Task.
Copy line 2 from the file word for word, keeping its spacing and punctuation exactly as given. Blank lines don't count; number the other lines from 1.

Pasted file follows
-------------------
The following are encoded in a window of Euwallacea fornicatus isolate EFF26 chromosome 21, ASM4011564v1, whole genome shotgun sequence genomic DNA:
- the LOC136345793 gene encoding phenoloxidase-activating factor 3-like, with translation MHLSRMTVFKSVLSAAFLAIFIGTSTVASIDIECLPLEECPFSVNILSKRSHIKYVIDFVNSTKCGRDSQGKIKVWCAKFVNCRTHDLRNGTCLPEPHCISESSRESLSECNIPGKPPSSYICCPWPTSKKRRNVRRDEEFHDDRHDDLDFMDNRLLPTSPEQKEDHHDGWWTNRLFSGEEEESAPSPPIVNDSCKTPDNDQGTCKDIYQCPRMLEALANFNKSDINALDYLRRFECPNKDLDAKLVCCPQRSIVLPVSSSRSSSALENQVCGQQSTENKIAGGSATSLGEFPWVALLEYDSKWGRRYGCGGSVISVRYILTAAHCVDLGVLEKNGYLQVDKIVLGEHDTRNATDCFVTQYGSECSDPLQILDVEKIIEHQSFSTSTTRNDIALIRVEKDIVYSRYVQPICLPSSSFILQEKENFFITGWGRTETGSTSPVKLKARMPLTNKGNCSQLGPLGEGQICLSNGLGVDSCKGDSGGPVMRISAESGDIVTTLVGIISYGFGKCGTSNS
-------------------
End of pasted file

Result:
- the LOC136345793 gene encoding phenoloxidase-activating factor 3-like, with translation MHLSRMTVFKSVLSAAFLAIFIGTSTVASIDIECLPLEECPFSVNILSKRSHIKYVIDFVNSTKCGRDSQGKIKVWCAKFVNCRTHDLRNGTCLPEPHCISESSRESLSECNIPGKPPSSYICCPWPTSKKRRNVRRDEEFHDDRHDDLDFMDNRLLPTSPEQKEDHHDGWWTNRLFSGEEEESAPSPPIVNDSCKTPDNDQGTCKDIYQCPRMLEALANFNKSDINALDYLRRFECPNKDLDAKLVCCPQRSIVLPVSSSRSSSALENQVCGQQSTENKIAGGSATSLGEFPWVALLEYDSKWGRRYGCGGSVISVRYILTAAHCVDLGVLEKNGYLQVDKIVLGEHDTRNATDCFVTQYGSECSDPLQILDVEKIIEHQSFSTSTTRNDIALIRVEKDIVYSRYVQPICLPSSSFILQEKENFFITGWGRTETGSTSPVKLKARMPLTNKGNCSQLGPLGEGQICLSNGLGVDSCKGDSGGPVMRISAESGDIVTTLVGIISYGFGKCGTSNS